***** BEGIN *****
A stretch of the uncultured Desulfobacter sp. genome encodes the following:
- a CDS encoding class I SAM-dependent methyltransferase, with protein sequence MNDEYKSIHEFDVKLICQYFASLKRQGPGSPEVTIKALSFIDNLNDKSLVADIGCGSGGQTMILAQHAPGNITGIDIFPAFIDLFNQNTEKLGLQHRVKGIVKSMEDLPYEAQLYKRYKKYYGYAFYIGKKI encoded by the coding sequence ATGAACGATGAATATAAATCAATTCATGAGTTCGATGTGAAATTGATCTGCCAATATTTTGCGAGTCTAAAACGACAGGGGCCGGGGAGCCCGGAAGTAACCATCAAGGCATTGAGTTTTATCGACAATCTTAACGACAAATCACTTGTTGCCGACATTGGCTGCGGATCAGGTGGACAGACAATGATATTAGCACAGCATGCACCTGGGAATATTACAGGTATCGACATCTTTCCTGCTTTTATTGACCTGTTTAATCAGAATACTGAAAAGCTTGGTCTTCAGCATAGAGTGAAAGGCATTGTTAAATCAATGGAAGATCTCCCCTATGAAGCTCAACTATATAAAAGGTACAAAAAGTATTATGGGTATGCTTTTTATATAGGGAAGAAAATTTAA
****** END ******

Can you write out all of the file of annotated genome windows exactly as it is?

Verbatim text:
A stretch of the uncultured Desulfobacter sp. genome encodes the following:
- a CDS encoding class I SAM-dependent methyltransferase, with protein sequence MNDEYKSIHEFDVKLICQYFASLKRQGPGSPEVTIKALSFIDNLNDKSLVADIGCGSGGQTMILAQHAPGNITGIDIFPAFIDLFNQNTEKLGLQHRVKGIVKSMEDLPYEAQLYKRYKKYYGYAFYIGKKI encoded by the coding sequence ATGAACGATGAATATAAATCAATTCATGAGTTCGATGTGAAATTGATCTGCCAATATTTTGCGAGTCTAAAACGACAGGGGCCGGGGAGCCCGGAAGTAACCATCAAGGCATTGAGTTTTATCGACAATCTTAACGACAAATCACTTGTTGCCGACATTGGCTGCGGATCAGGTGGACAGACAATGATATTAGCACAGCATGCACCTGGGAATATTACAGGTATCGACATCTTTCCTGCTTTTATTGACCTGTTTAATCAGAATACTGAAAAGCTTGGTCTTCAGCATAGAGTGAAAGGCATTGTTAAATCAATGGAAGATCTCCCCTATGAAGCTCAACTATATAAAAGGTACAAAAAGTATTATGGGTATGCTTTTTATATAGGGAAGAAAATTTAA